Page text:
A contract postal unit in Manoa that was set to shut down at the end of the month will remain open after the U.S. Postal Service reached an agreement with the postal unit operator, the USPS announced today.
“We’re pleased to continue our partnership with the operator of the Manoa CPU,” said USPS Hawaii District Manager Eileen Veach in a statement. “We look forward to working with him and his staff at the Manoa CPU to serve the residents of Manoa.”
Manoa CPU, located at Manoa Marketplace on Woodlawn Drive, is a supplier contracted by the USPS and privately operated. The unit was slated to shut down at the end of this month because of a rent increase under a new lease.
Alexander & Baldwin owns the shopping center where Manoa CPU is located.
Due to the higher rent, the operator sought to offset increased costs by requesting to renegotiate his contract with USPS.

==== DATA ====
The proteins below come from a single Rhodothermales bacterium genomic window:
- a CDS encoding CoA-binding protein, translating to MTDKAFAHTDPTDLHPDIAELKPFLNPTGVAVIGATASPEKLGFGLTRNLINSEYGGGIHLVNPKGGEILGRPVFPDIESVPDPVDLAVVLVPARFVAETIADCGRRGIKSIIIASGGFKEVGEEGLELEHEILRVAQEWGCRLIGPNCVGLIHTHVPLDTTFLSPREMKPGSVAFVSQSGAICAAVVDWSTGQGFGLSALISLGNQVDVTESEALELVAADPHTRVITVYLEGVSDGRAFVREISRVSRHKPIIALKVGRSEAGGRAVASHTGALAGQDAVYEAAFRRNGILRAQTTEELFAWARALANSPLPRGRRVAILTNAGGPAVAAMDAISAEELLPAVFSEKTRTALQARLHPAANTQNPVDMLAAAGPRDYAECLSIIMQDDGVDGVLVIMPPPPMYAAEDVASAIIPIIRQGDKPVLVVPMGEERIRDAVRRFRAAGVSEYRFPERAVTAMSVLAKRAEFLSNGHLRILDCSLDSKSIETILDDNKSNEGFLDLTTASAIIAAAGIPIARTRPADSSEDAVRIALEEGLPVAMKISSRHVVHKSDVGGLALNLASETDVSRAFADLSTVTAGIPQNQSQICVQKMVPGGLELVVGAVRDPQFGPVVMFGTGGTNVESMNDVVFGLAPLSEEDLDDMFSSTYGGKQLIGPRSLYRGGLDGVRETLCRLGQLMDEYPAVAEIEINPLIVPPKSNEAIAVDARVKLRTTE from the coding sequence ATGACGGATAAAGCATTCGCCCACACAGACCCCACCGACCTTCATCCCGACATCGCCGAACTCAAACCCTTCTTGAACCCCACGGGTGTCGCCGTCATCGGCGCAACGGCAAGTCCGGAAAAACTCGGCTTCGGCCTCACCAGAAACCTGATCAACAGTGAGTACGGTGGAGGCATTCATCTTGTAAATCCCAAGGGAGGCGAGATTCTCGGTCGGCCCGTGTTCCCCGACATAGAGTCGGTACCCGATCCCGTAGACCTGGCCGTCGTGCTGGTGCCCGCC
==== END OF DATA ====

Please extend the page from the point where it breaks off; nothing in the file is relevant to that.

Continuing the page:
The postal service initially denied the operator’s request.
Congressman Ed Case (D-Hawaii) sent a letter to Postmaster General Louis DeJoy Friday, requesting to reevaluate the decision to deny the operator’s request.
In the letter, House Appropriations Committee member Case said, “The Manoa Post Office CPU has served the 24,000 residents of Manoa Valley for decades. It provides essential community access to postal service, PO Boxes and other postal products, which have become more crucial for our small businesses and residents during the COVID-19 pandemic.”
Case also pointed to concerns of “Hawaii’s unique circumstances including very high land prices and costs of goods and services, many federal cost-benefit analysis formulas are not appropriate for Hawaii.”
In the past, Case has requested studies from the General Services Administration to ensure its leasing equations account for these higher costs.
USPS revisited the matter after much discussion among USPS managers at the local, regional and national levels and reached a new decision to allow the operator to continue operations.
The postal service did not disclose details of the agreement.
In a statement, USPS spokesman Duke Gonzales said, “As with all operational decisions, it balances the efficient use of the Postal Service’s limited resources with its commitment to effectively serve its customers.”
Case said, “I applaud our local, regional and national USPS for taking a second look, recognizing local realities and making it work.”